Jesus Christ is the Son of God (Matt. 1:18–25; Luke 1:31–35) both as His firstborn in the spirit and also as His only begotten son in the flesh. The angel said unto Mary, “The Holy Ghost shall come upon thee, and the power of the Highest shall overshadow thee: therefore also that holy thing which shall be born of thee shall be called the Son of God” (v. 35).

Jesus Had to Have a Mortal Mother and an Immortal Father. President Russell M. Nelson explained that the Atonement of Jesus Christ “required a personal sacrifice by an immortal being not subject to death. Yet He must die and take up His own body again. The Savior was the only one who could accomplish this. From His mother he inherited power to die. From His Father He obtained power over death.”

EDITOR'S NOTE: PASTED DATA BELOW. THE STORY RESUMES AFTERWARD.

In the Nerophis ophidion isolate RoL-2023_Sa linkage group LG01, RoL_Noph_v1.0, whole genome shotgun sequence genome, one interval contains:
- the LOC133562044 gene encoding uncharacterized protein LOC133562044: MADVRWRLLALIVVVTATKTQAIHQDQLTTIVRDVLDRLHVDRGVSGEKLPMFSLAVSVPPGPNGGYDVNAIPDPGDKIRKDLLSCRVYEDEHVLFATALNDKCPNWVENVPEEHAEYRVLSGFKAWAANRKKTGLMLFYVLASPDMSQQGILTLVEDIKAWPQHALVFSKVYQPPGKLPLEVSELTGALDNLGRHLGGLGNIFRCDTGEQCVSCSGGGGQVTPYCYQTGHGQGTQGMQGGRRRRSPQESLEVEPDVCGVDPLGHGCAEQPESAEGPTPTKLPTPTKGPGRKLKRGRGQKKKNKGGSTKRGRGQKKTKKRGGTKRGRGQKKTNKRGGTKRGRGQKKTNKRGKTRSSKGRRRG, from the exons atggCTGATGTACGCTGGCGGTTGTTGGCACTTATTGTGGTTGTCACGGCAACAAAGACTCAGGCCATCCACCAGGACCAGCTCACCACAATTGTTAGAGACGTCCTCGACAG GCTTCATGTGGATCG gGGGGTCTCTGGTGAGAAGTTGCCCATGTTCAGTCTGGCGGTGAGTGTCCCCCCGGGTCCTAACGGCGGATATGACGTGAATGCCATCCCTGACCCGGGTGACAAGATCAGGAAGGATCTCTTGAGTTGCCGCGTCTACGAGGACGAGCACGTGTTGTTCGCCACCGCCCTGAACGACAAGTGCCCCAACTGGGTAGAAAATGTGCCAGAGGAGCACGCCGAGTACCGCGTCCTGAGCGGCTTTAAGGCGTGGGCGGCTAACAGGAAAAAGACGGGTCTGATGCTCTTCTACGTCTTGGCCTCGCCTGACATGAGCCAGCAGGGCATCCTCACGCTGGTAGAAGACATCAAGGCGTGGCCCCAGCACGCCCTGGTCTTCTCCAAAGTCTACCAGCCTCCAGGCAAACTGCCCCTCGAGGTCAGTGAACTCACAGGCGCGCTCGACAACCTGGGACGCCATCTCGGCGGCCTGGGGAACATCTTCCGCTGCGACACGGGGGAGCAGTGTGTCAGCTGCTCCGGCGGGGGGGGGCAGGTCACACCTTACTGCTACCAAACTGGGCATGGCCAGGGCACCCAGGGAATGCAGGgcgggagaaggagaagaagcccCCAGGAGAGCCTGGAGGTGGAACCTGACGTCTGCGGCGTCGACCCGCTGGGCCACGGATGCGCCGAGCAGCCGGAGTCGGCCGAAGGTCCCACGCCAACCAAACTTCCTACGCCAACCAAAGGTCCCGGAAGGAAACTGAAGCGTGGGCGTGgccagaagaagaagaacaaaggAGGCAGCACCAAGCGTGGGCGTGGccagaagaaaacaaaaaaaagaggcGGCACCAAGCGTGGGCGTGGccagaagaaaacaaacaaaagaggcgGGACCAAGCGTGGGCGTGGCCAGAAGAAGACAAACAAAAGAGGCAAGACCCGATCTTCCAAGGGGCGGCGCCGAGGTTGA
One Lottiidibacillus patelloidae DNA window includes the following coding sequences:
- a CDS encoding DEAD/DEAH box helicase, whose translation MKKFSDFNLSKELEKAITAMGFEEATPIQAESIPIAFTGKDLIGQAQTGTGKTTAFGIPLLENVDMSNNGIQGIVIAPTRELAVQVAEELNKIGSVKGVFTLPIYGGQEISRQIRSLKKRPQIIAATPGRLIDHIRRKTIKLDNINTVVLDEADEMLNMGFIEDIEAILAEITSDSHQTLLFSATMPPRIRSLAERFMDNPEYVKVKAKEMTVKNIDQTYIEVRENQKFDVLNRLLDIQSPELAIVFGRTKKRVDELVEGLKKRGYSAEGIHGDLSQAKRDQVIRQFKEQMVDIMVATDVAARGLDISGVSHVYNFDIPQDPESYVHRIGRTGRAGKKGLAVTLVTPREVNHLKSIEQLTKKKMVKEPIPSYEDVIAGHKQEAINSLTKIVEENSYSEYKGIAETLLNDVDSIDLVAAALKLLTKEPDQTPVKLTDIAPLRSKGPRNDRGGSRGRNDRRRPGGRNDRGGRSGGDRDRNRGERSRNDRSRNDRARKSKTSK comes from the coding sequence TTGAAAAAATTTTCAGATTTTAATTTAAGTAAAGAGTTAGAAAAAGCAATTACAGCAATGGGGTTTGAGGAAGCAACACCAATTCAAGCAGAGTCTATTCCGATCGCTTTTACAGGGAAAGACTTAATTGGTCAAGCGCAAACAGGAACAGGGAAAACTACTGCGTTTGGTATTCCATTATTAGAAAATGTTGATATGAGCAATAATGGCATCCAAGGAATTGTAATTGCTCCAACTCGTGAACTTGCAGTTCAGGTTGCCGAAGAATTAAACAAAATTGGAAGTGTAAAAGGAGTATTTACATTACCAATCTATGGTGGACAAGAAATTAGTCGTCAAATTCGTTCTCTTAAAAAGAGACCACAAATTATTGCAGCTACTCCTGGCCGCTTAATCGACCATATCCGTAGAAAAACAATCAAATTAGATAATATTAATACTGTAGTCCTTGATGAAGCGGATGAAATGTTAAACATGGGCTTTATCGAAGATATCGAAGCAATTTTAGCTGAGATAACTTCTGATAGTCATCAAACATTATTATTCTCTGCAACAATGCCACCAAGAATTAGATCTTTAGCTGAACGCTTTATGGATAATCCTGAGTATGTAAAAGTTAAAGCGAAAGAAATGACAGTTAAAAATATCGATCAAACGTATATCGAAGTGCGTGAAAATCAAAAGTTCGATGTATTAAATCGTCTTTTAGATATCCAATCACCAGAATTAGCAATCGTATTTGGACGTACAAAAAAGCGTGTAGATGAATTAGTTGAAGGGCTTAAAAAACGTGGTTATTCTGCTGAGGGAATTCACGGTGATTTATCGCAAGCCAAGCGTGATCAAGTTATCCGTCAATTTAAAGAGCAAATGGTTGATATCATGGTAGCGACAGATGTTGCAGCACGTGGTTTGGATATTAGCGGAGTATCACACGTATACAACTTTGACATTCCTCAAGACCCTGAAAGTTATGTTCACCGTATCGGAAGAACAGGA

1.  The Mortal Messiah: From Bethlehem to Calvary, 4 vols. [1979-1981], 1:326-327.
2.  Doctrinal New Testament Commentary, 3 vols. [1965–1973], 1:85.
3.  Teachings of the Prophet Joseph Smith, sel. Joseph Fielding Smith [1976], 157.
4.  “Constancy and Change,” Ensign, November 1993, 34.